Sunday, April 3, 2011
Discourse - Lucifer Volume 2: Children and Monsters
I really liked this one, especially in light of traditional Christian portrayal of Lucifer.
For example, it's continuously stated throughout the text that Lucifer is too proud to lie, which is in direct opposition to texts like Paradise Lost that portray Lucifer as the great deceiver (I really want to write about that but I'm afraid it's going to have to wait, cry cry cry).
My rebellious, atheistic spirit also appreciated the parallel of Lucifer to Christ: three days in "hell" -- with a kind of resurrection. I think it's good to have antagonistic characters like Lucifer - it keeps people on our toes about what we think of as good and evil.
I also enjoyed the portrayal of the angels as major assholes without a care who gets caught in the crossfire in their desire to eradicate Lucifer and expand the domain of heaven (wow, sounds almost human). In fact, one of the characters even calls them "scumbags." Again, I think this challenge of what people typically consider good is an excellent way to keep people examining their value systems.
(I wouldn't be even slightly surprised if Eric Kripke admitted he slept with both Sandman and Lucifer under his pillow.)
Finally, even though she wasn't a really player in this volume, I really appreciated the character Mazikeen. Throughout the books, she's constantly shown with a mask over her face (I don't remember if the reader ever saw her without the mask in the Sandman volumes or not), and finally, in this Lucifer volume, the reader gets to see how the other half of her face looks like.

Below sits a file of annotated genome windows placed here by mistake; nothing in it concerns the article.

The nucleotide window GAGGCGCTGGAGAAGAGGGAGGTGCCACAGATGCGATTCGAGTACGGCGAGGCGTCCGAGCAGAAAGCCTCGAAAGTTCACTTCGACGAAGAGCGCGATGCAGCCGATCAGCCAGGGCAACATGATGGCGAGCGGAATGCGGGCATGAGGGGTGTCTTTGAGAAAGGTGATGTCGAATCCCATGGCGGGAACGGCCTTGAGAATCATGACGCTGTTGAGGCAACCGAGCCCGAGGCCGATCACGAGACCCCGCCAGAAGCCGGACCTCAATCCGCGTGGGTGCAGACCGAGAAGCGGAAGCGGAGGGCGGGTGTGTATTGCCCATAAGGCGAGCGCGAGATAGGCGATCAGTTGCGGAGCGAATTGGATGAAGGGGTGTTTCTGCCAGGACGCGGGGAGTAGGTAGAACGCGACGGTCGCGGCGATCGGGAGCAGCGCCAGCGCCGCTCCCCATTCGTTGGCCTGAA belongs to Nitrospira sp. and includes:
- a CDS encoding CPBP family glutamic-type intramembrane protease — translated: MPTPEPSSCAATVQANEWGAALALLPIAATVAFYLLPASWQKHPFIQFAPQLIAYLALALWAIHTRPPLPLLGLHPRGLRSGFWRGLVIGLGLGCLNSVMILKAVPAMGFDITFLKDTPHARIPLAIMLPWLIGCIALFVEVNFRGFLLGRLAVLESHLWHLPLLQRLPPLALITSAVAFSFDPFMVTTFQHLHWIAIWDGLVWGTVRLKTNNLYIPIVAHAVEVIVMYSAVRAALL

Well, throughout the course of the action, a well-meaning character manages to heal her entirely -- in other words, her face is now completely healed.
In fact, she is beautiful.
But it isn't her face, and Mazikeen is very resentful of that someone took it from her.
I really like this on several levels.
One, her identity is not rooted in her level of attractiveness. So many times there are these stories that show women pursuing this societally constructed definition of beauty, in fact, rooting their identity in such a cause (I'm thinking of flicks like the Princess Diaries where you having the ugly duckling transformed into the beautiful swan and somehow finding herself in the journey from average jane to stunning sex-bot).
I find Mazikeen's a delightful twist on this particular trope in literature.
Two, for a long time she has served Lucifer. However, she refuses to wait for him to help her and, when he is busy with his own plots and schemes, she goes off on her own to find her face. To find her identity.
I don't know how much of her journey the reader will see, but that she just went off on her own was such a delightful and unexpected example of women going off on their own journeys. So many times, women are presented as sacrificing their own identities in order to help men along on their own coming-of-age journeys, and it was just so nice to see something different and empowering.
I am seriously crushing on Mazikeen. Not beautiful Mazikeen, but masked Mazikeen.
Just the inversion of so many tropes - so many times, masks are seen in literature as personas that hide a true identity. Yet Mazikeen uses the mask to express her identity - it is a part of her.
Yes. Much love to Mazikeen.